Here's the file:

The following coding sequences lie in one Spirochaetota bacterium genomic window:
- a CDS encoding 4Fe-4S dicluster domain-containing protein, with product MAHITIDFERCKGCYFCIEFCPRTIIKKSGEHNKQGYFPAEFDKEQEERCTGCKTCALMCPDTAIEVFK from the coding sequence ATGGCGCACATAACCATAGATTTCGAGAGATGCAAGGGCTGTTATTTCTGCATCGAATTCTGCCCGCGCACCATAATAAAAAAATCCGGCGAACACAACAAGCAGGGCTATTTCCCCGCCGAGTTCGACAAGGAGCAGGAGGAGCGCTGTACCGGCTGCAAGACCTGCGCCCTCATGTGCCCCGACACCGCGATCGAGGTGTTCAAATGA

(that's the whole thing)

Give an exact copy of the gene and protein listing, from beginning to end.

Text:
The following coding sequences lie in one Spirochaetota bacterium genomic window:
- a CDS encoding 4Fe-4S dicluster domain-containing protein, with product MAHITIDFERCKGCYFCIEFCPRTIIKKSGEHNKQGYFPAEFDKEQEERCTGCKTCALMCPDTAIEVFK from the coding sequence ATGGCGCACATAACCATAGATTTCGAGAGATGCAAGGGCTGTTATTTCTGCATCGAATTCTGCCCGCGCACCATAATAAAAAAATCCGGCGAACACAACAAGCAGGGCTATTTCCCCGCCGAGTTCGACAAGGAGCAGGAGGAGCGCTGTACCGGCTGCAAGACCTGCGCCCTCATGTGCCCCGACACCGCGATCGAGGTGTTCAAATGA